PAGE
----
One consistent element not brought across from previous titles, is a supernatural spin creating a unique interpretation of historical events. This wasn’t such a straightforward change, though, as Yasuda-san details some of the challenges this posed in development after getting used to Yokai and demons in Nioh and Wo Long respectively.

“Rise of the Ronin is more rooted in history. We wanted to place a special emphasis on the bonds between characters while limiting supernatural elements as much as possible. Because of that, we weren’t able to create huge enemies and had to find enemy variety in other ways. I think we accomplished that with different weapon types and weapon styles, but that was definitely a big challenge we had when making Rise of the Ronin.”

rise of the ronin review


It’s difficult enough to develop a Souls-like, let alone in an open world setting. We’ve seen non-linear environments in some of Team Ninja’s previous works, but not to the extent of a fully explorable world. It’s a total shift in structure, progression, storytelling, difficulty, and much more. When I asked about how Team Ninja approached certain aspects of design influenced by this shift, Yasuda-san elaborated on how Rise of the Ronin is designed to let players engage with its world on their own terms.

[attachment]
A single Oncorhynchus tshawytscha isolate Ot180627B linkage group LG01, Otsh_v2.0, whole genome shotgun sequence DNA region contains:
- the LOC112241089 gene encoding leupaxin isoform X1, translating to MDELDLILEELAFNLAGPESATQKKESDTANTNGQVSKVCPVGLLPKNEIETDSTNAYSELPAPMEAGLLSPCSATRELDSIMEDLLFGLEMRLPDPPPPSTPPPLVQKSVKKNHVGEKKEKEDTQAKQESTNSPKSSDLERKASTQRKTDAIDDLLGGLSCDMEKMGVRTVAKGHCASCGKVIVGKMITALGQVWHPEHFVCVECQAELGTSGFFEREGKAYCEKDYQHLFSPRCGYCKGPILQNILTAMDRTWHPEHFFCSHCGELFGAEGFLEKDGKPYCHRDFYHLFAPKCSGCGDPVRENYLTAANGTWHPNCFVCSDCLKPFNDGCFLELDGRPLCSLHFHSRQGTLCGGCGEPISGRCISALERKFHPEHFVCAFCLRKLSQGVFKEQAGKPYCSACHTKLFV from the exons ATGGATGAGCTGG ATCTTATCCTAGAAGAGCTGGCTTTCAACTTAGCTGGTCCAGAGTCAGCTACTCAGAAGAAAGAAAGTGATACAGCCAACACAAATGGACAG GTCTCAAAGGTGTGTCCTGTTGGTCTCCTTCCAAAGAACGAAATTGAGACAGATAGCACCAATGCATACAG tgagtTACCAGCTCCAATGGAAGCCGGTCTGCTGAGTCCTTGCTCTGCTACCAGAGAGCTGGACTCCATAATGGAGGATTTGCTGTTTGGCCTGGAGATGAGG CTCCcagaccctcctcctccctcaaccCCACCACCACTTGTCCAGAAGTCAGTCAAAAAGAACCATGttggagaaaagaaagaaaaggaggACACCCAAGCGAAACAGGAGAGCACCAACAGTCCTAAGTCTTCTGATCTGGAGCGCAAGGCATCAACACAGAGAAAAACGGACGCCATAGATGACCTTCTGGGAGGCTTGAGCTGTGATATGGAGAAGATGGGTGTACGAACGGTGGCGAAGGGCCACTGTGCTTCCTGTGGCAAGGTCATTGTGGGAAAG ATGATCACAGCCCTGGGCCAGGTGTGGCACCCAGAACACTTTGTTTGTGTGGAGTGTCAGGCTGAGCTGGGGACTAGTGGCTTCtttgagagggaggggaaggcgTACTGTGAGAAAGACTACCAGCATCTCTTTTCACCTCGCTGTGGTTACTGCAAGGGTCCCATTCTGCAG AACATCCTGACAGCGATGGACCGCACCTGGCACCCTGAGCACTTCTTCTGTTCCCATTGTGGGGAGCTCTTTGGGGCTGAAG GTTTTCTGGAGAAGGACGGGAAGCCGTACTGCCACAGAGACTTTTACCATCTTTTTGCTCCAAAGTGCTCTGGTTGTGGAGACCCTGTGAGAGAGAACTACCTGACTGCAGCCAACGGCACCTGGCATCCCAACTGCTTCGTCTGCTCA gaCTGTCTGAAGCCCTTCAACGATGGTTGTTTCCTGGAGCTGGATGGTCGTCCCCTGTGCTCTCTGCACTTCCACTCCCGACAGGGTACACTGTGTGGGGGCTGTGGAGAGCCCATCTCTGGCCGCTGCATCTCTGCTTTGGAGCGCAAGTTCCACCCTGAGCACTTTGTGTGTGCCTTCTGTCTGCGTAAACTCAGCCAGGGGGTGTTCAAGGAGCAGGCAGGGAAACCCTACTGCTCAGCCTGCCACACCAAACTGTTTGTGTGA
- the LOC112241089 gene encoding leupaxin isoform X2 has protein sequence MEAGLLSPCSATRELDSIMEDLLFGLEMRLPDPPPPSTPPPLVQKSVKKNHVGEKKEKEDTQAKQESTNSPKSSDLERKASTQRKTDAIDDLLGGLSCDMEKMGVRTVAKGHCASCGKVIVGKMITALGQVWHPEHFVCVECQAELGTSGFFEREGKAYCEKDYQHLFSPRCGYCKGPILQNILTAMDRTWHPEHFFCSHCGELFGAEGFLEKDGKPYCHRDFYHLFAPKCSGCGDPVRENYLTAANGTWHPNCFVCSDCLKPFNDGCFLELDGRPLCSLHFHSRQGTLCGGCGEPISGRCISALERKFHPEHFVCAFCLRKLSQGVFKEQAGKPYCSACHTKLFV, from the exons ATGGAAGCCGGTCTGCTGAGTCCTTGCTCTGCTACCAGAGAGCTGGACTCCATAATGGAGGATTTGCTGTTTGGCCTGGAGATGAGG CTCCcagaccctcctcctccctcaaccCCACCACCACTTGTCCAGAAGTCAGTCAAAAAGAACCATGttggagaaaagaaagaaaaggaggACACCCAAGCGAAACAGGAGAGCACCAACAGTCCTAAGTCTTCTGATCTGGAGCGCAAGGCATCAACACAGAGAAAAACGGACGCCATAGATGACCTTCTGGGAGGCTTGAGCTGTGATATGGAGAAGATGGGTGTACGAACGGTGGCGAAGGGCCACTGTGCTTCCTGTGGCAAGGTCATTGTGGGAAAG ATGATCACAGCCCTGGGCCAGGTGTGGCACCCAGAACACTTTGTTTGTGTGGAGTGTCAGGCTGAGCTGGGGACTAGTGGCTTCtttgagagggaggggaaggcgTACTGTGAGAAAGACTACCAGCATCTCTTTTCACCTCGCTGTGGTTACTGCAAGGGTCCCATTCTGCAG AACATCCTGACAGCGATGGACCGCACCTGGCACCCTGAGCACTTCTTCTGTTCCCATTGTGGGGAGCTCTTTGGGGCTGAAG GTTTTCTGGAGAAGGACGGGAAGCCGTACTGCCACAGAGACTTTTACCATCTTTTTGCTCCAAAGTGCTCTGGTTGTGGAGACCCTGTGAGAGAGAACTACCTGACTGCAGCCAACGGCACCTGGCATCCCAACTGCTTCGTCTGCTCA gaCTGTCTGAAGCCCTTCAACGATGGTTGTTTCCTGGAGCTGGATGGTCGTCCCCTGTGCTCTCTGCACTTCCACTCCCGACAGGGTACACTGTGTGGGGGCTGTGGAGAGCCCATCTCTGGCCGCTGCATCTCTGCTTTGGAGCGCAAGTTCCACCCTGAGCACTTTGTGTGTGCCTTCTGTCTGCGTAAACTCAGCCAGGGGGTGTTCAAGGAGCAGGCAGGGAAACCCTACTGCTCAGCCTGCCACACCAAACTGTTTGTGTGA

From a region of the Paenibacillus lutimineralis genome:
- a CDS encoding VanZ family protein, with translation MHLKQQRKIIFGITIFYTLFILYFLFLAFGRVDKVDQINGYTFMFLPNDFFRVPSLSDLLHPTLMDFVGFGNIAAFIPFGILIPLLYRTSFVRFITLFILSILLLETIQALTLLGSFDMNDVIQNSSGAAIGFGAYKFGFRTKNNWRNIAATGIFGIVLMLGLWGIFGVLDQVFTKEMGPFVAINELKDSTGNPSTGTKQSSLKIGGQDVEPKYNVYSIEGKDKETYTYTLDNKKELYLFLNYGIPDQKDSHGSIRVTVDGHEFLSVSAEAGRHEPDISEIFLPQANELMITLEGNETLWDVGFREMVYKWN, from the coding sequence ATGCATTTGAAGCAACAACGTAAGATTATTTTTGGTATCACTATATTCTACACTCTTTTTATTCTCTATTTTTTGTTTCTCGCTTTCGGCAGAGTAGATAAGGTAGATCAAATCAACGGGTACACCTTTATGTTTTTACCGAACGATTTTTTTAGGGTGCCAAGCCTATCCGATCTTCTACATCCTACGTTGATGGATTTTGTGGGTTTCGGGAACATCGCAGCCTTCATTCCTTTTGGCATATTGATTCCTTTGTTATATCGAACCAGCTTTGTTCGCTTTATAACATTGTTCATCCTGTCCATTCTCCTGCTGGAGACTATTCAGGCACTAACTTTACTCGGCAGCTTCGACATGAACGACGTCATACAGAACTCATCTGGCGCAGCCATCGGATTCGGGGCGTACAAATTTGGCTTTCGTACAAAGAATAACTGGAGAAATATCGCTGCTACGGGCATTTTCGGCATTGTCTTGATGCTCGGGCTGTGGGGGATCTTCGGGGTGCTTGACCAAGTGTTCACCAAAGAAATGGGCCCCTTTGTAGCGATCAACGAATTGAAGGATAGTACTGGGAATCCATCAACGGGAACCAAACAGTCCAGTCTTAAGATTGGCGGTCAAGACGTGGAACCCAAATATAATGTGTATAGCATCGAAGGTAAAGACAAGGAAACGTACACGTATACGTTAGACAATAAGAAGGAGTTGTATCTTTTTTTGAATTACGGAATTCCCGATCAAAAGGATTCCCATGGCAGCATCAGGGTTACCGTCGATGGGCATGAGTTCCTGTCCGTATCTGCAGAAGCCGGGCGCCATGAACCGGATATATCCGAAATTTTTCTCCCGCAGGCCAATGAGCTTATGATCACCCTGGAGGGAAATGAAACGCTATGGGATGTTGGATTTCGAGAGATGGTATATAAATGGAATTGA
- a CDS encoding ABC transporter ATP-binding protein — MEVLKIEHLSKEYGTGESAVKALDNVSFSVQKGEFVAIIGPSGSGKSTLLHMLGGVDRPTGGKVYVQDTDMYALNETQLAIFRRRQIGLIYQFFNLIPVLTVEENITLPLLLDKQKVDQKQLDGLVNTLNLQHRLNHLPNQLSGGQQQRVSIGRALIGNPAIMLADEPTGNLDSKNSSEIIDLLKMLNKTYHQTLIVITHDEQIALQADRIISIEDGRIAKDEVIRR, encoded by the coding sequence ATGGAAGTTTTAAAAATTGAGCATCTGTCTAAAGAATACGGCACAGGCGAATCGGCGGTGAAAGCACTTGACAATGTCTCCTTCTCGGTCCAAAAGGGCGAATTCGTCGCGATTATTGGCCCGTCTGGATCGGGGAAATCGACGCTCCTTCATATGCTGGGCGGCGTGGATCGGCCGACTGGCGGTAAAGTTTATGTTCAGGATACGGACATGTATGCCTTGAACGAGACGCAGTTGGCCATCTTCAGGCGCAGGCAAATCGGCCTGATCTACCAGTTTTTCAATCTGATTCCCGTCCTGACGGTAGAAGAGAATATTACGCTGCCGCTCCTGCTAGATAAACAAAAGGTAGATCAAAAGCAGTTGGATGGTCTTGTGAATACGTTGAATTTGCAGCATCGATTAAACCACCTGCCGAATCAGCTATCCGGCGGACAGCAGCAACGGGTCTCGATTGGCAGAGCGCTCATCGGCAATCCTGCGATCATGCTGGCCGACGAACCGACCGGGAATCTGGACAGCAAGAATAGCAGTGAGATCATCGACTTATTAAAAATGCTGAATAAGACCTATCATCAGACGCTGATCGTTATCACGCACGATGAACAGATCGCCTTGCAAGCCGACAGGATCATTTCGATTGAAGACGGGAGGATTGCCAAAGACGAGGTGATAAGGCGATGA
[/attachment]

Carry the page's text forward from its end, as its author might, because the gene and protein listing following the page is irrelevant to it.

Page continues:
“A major difference in how we approached Rise of the Ronin in comparison to our previous titles is in its level design. In our other games, we had missions with enemy placements that forces the player to overcome certain challenges. This time, we have an open world that can be explored freely. There’s also the grappling hook and glider that allows players to engage with the world in a three dimensional way.”


Yasuda-san continued to describe how wanting more player freedom altered their approach, “We also have stealth elements in Rise of the Ronin, so there’s various ways that players can approach certain scenarios. The main theme of Rise of the Ronin is allowing that kind of freedom, so we had to think about that more consciously in comparison to our previous titles.”